Herbert A. Simon
Herbert A. Simon (Herbert Alexander " Herb" ;) Simon ( born June 15, 1916 in Milwaukee, Wisconsin, USA, † February 9, 2001 in Pittsburgh, Pennsylvania ) was one of the most influential social scientists of the 20th century. In 1978 he was awarded the Nobel Prize in Economics " for his pioneering research into the decision-making in business organizations ".
Life and work
Simon was the son of German-born parents; his father, Arthur Simon, an electrical engineer (TH Darmstadt) was, in 1903 emigrated from Ebersheim in the U.S., his mother, Edna Marguerite Merkel, a pianist, had ancestors in Prague and Cologne. After training at a high school he sought the example of an uncle, a social scientist, and studied from 1933 in Chicago Social Sciences. His goal was to create a " mathematical social scientists " to be to support social science through an analytical and systematic basis. In 1936 he completed his university studies and was until 1939 as a research assistant in the City Council and from 1939 to 1942 as head of a research group at the University of Berkeley operates. His subject was since his university days in decision making within organizations. In addition to his time in Berkeley, he earned his doctorate at the University of Chicago over decision-making in administrative organizations.
Simon joined in 1942 in Chicago at the Illinois Institute of Technology, a position as a political scientist at, where he built parallel contacts with economists (eg Milton Friedman ) at the University of Chicago and heard lectures in economics. To his mathematical and social science orientation now came a sound training in economics. Since 1949 he built together with other scientists at the Carnegie Institute of Technology, a postgraduate course for industrial administration on. He was also a member of the Commission, which was responsible for the coordination of the Marshall Plan.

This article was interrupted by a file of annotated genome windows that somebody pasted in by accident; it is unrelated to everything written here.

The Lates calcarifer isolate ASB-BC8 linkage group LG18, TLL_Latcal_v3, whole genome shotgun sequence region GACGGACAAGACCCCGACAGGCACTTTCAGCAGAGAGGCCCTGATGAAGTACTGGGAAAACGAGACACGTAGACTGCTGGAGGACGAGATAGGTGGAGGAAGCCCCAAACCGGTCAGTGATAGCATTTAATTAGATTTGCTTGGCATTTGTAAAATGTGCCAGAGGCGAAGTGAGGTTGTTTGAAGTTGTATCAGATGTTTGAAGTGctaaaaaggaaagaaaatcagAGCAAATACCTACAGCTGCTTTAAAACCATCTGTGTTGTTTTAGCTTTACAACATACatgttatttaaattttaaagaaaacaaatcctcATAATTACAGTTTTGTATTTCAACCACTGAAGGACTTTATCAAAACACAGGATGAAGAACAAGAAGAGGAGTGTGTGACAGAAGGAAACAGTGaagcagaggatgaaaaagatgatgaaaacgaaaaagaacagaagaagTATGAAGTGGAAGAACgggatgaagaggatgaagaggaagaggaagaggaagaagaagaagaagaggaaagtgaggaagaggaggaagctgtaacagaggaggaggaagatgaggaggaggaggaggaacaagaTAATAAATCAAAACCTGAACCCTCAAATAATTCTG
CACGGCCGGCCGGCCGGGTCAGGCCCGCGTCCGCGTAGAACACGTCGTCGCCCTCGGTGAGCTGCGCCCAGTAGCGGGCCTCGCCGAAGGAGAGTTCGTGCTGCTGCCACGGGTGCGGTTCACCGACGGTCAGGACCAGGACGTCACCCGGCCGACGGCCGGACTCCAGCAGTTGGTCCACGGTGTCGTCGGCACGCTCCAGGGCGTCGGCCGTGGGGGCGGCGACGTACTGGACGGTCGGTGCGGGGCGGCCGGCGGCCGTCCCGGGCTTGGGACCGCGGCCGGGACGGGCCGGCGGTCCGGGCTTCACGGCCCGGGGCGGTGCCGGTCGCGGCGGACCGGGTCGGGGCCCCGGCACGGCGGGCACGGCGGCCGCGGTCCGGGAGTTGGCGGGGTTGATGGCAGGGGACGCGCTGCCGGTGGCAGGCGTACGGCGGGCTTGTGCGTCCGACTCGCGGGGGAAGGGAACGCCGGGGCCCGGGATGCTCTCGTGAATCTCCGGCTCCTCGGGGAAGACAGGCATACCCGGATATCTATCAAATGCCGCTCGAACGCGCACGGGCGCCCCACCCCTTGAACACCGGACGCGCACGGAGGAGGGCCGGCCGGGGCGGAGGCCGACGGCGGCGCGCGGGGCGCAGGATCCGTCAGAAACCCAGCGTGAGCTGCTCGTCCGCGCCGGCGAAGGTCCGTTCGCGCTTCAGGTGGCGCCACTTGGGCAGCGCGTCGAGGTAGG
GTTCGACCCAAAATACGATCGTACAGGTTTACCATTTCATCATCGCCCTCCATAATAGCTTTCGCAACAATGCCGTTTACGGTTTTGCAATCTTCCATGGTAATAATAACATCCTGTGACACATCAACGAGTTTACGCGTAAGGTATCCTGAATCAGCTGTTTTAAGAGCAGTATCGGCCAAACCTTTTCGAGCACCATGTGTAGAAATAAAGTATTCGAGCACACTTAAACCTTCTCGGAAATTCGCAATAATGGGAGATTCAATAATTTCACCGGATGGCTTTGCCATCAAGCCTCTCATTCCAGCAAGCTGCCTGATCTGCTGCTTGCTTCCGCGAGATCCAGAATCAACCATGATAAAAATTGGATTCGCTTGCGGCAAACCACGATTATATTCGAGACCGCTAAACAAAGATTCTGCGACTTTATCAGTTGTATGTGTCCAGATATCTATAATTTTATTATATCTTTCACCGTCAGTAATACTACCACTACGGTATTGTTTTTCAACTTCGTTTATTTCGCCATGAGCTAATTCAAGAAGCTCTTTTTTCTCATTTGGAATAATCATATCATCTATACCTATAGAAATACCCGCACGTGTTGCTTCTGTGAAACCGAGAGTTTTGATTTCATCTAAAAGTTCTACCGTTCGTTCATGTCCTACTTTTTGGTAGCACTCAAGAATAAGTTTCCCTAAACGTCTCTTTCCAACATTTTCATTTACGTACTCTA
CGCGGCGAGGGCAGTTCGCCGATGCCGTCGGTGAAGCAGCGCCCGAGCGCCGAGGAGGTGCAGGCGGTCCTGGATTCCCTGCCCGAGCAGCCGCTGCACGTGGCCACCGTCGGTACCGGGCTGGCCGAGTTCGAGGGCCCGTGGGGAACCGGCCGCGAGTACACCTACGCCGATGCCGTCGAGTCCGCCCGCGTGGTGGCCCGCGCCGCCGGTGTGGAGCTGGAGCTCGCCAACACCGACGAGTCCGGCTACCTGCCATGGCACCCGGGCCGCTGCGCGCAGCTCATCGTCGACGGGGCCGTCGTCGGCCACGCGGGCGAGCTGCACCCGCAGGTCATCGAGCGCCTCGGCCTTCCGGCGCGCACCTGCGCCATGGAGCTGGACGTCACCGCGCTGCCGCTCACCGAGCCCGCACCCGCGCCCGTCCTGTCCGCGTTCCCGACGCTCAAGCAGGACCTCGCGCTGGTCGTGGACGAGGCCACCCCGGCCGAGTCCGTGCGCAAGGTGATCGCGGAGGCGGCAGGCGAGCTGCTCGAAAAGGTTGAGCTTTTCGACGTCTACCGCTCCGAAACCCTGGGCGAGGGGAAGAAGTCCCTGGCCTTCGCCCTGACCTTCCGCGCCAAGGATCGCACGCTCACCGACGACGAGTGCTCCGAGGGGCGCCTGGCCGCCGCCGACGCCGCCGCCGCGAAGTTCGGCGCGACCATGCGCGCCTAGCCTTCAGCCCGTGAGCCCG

The original area of research in decision-making within organizations had never entirely discarded Simon. The subject occupied him continuously over the next few decades, without that he gave up his normal teaching. Since 1954, Simon explored these processes by means of computer simulations, and he developed in 1956 with Allen Newell the Logical Theorist. This program was first able to prove a set of logical theorems. Specifically, led the Logical Theorist proof of 38 theorems from the Principia Mathematica by Bertrand Russell and Alfred North Whitehead. This result was a milestone in artificial intelligence because it has been shown that programs are able to actions for which a person needs intelligence. Another important step towards the automatic problem solving was also developed with Newell Software General Problem Solver (General Problem Solver ).
In addition, he worked 1968-1971 in the scientific advisory board of Presidents Johnson and Nixon. Simon was married to Dorothea Pye since 1937 and had three children. In 2001, he died in Pittsburgh.